Sprinklers could be required in all new homes if Illinois legislators pass a bill they're currently considering.
Proponents say the sprinkler system requirement would help reduce deaths from fires, but opponents think it will do more harm than good.
Right now all of the cities in Illinois are on different code cycles. The 2012 cycle mandates sprinklers to be put in new homes, but most cities are on the 2009 cycle that makes sprinklers optional.
"It's up to each city here locally to decide how they want to do that, enforce that or not,” says Julie Awkerman, executive officer for the Quad Cities Building and Remodelers Association.
Right now Milan is the only city in our area that is enforcing sprinkler systems. Everyone else is waiting to see how legislators vote.
"We have Iowa communities that have already pushed it back through their local meetings until August so a lot of things are up in the air right now,” says Awkerman.
She says she has no problem putting sprinklers in new homes, but she thinks it should be the homeowner’s choice.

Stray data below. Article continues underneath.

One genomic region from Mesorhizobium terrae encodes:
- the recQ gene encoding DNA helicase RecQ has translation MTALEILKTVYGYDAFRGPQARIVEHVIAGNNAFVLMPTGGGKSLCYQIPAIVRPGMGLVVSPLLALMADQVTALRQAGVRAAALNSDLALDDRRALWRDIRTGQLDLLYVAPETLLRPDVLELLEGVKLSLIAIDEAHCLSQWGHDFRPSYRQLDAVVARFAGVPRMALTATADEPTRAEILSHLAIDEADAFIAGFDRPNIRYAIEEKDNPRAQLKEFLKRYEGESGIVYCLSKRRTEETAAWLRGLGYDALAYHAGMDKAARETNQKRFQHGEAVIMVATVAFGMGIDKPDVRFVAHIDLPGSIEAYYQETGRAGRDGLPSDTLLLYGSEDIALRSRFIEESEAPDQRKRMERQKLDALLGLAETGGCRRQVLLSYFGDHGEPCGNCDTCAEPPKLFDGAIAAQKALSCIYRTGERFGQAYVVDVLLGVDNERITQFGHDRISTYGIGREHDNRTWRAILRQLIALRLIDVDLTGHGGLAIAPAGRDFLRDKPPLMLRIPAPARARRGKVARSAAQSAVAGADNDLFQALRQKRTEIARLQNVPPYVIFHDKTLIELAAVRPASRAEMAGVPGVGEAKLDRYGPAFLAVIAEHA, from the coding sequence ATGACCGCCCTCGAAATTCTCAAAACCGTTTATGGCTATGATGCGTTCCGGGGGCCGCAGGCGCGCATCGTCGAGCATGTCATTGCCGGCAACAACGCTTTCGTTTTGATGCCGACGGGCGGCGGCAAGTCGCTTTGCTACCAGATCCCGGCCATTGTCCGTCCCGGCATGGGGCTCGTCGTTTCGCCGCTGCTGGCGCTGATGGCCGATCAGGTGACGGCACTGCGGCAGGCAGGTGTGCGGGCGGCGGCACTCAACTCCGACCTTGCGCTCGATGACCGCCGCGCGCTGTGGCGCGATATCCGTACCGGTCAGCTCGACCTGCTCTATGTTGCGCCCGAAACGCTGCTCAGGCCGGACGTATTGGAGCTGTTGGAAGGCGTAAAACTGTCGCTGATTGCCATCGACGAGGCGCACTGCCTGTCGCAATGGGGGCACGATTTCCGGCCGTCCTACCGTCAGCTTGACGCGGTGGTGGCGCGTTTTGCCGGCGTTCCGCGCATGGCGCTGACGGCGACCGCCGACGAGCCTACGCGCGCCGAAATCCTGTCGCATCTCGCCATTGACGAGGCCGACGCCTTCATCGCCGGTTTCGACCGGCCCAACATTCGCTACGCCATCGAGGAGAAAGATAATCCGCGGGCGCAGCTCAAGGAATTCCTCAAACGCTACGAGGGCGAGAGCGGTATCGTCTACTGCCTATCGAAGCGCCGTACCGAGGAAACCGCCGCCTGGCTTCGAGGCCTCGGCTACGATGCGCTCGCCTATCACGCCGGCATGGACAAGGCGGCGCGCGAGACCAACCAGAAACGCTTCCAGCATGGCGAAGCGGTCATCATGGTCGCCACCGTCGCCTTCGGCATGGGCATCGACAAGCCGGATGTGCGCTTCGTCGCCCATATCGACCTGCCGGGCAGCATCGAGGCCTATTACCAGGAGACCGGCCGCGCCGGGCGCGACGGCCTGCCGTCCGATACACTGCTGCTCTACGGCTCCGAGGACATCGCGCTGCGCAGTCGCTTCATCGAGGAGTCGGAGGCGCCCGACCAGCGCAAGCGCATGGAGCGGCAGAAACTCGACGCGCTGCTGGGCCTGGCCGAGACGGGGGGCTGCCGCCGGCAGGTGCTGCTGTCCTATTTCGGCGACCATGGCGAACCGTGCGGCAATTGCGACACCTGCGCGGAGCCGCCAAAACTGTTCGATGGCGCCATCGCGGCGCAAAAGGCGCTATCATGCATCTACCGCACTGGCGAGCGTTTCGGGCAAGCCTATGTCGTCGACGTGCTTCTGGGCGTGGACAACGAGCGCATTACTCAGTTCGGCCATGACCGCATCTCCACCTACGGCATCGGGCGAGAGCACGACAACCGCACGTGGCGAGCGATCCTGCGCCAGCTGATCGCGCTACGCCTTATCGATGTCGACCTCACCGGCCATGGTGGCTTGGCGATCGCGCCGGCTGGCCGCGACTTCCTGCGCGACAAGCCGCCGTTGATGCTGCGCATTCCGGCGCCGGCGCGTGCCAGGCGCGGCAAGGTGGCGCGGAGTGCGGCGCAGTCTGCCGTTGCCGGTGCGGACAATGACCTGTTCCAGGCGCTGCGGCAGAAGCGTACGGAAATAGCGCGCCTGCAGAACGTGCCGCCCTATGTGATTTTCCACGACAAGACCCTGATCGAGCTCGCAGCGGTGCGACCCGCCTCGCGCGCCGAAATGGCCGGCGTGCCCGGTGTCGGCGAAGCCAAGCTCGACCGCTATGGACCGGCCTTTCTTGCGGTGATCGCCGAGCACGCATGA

"We obviously want to build the safest affordable home for people in new construction but on the same note we want it to be a home owner's choice, we don't want it to be mandated by the government," Awkerman said.
She also says it would make new homes more expensive, saying, “It increases the home price when building between anywhere from $2,500 up to over $10,000 just depending on the size."
Awkerman says this cost isn’t worth it, since less than one-half of one percent of fires occur in new homes.
She hopes everyone can come together to find common ground.
"We want everyone to be safe but we also want affordable housing too, so if we can come together and do it together and find a solution for that, that's great."